The Compass - eNews from Baltimore Planning

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A monthly eNewsletter from the Baltimore City Department of Planning

December 2016

A Message from the Director…

This month, during the final meeting of the term, Baltimore's City Council voted to approve the rewrite of the Zoning Code, known as TransForm Baltimore.

This is a historic moment for Baltimore, ushering in a new era for planning and development. The Zoning Code rewrite is the first in over forty years.

The new Zoning Code will make the development process simpler and more streamlined, promoting mixed-use neighborhoods while making the City more walkable. Its approach will truly modernize Baltimore into a better city for its residents, businesses, and institutions.

This issue provides an overview of the process that lead to the new code, and highlights a few of the key changes in it. In the coming year, the Planning Department staff will provide additional guidance and support to permit applicants, residents, and community associations in navigating the changes. Please do not hesitate to reach out to our office with any questions.

Best wishes for a warm and festive holiday season,

Thomas J. Stosur, Director 

Planning Staff Honored at Meritorious Service Medal Ceremony


Five Department of Planning staff members were honored with the Meritorious Service Medal on November 29.

The honorees included:

Eric Holcomb, CHAP Executive Director and Division Chief

Beth Strommen, Office of Sustainability Director

Holly Freishtat, Food Policy Director, Office of Sustainability

Laurie Feinberg, Assistant Director of Planning

Brenton Flickenger, Planner Supervisor/Southern District Planner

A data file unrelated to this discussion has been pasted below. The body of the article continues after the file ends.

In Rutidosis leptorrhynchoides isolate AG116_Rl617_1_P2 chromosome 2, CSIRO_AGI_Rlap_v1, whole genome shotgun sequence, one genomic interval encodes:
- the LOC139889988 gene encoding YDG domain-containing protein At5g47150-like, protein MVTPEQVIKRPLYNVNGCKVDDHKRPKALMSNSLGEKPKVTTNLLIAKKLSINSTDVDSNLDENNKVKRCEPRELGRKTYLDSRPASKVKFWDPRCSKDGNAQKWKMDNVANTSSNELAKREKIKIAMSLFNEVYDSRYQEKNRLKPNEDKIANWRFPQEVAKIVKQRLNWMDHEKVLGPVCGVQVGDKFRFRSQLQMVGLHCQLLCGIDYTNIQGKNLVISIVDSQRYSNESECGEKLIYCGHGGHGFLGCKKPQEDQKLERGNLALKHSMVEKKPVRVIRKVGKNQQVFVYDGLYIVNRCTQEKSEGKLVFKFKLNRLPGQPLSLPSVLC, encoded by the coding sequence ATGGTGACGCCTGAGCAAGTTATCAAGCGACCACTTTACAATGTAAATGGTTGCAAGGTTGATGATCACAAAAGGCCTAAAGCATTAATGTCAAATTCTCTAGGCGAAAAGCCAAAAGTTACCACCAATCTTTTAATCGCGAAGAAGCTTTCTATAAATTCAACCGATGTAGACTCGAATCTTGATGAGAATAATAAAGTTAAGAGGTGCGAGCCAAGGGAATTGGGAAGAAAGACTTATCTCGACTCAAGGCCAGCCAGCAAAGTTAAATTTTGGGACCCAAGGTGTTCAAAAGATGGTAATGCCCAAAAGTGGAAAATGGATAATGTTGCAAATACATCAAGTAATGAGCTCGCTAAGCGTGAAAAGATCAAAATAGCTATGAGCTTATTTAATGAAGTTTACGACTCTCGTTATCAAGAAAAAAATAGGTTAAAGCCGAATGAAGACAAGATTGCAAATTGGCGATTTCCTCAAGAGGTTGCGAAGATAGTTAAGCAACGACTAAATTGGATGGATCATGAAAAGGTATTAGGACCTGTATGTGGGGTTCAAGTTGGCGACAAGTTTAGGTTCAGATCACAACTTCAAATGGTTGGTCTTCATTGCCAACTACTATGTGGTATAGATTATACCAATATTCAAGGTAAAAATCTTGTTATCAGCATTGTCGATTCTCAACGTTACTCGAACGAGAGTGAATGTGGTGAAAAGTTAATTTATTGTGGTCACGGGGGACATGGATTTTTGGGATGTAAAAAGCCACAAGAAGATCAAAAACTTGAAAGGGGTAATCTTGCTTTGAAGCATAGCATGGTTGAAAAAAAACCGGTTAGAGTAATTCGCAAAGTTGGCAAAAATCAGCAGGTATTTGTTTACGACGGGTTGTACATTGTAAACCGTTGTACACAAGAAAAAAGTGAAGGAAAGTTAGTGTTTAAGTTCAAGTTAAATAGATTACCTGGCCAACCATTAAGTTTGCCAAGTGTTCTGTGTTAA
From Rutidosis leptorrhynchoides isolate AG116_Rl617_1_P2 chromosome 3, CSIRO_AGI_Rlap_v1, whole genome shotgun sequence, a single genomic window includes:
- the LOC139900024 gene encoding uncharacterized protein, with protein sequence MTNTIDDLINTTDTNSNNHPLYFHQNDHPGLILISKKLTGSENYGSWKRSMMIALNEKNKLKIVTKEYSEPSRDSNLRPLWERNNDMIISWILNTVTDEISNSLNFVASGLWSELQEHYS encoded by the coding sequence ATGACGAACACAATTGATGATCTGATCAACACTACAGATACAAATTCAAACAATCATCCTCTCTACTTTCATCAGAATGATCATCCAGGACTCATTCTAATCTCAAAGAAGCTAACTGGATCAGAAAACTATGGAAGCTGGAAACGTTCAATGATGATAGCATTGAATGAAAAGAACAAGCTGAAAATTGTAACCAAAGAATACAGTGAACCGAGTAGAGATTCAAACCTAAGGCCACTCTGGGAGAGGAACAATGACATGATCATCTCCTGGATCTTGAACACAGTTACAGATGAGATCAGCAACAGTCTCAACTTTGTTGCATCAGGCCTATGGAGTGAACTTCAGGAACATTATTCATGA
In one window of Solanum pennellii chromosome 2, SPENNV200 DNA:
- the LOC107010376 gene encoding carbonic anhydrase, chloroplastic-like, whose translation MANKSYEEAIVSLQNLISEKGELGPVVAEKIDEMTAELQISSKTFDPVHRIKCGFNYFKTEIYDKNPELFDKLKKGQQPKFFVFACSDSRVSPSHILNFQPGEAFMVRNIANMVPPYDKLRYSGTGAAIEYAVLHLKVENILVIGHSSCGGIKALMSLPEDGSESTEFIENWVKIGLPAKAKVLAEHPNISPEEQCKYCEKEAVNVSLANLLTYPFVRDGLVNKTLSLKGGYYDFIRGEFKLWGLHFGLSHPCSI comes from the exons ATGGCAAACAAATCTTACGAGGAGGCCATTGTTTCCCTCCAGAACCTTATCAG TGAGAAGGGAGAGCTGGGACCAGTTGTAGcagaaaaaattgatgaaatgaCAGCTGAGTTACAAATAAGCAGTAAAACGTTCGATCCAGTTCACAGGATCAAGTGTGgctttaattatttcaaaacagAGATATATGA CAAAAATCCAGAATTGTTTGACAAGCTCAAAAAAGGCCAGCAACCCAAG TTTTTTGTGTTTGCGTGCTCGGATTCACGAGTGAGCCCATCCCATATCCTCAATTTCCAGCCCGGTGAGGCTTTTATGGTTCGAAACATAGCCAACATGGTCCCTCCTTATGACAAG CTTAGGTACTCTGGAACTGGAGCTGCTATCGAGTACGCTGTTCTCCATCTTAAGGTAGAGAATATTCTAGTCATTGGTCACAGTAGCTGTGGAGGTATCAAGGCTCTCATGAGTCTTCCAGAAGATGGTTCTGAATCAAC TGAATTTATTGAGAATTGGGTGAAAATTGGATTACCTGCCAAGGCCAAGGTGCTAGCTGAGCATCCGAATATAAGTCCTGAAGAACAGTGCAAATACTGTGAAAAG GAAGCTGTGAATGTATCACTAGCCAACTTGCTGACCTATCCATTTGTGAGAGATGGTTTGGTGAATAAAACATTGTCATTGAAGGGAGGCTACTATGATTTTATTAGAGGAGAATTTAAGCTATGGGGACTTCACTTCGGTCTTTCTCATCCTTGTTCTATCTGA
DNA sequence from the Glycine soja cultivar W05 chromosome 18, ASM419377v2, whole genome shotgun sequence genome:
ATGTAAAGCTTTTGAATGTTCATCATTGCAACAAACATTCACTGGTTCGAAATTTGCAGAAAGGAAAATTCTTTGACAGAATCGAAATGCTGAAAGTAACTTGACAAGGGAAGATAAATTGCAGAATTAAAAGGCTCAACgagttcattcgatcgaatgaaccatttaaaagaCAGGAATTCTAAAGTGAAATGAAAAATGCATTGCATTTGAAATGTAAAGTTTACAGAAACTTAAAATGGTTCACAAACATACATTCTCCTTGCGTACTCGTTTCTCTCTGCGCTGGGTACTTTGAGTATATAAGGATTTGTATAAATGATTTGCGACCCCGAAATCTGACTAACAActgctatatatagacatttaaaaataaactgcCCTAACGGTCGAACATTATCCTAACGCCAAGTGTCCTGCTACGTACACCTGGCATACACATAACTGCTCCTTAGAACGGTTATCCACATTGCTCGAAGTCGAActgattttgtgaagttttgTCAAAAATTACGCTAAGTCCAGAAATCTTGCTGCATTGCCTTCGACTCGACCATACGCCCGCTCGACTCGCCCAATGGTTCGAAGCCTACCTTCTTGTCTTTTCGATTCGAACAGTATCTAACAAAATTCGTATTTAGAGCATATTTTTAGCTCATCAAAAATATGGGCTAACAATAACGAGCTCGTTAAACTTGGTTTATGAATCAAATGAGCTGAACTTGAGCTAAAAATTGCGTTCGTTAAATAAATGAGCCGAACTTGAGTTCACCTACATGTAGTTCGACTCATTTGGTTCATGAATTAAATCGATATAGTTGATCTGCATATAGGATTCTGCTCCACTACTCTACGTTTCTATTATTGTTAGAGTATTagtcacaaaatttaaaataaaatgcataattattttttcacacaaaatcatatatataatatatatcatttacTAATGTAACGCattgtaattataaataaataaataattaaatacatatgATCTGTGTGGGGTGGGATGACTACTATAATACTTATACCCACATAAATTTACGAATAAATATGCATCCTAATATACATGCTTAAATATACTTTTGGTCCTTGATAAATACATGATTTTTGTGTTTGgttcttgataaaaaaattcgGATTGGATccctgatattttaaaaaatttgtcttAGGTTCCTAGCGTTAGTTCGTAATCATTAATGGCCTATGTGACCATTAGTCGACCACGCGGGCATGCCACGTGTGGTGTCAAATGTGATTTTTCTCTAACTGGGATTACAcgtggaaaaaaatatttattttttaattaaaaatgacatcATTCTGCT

Recognizing excellence, the Meritorious service award is a testament to dedication, commitment and service to the City of Baltimore, by Baltimore City employees.

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Historic Rewrite of Zoning Code Finalized

The approval of Baltimore City’s new zoning code on December 5, 2016 is a major accomplishment for the Department of Planning, City Council and the City of Baltimore as a whole. The new zoning code represents the first comprehensive update since 1971. Since then, the code became increasingly antiquated with time – it supported the separation of land uses and automobile oriented development, and maintained zoning district categories that bore little relation to the actual uses on the ground.

Countless hours of work went into developing the new zoning legislation, with the goal of ensuring that the City’s new code is predictable, understandable and enforceable. The zoning code is designed to implement the vision outlined in the City’s Comprehensive Master Plan and Sustainability Plan. The Department of Planning began a process to rewrite the code in 2008, working with a Zoning Advisory Committee made up of community members, developers and stakeholders from other agencies. Dozens of citywide meetings were organized to discuss the proposed code.

The new code takes a different, more flexible, approach – paving the way for mixed-use development like biotech parks and more walkable residential neighborhoods.

Some of the changes to the new zoning code include: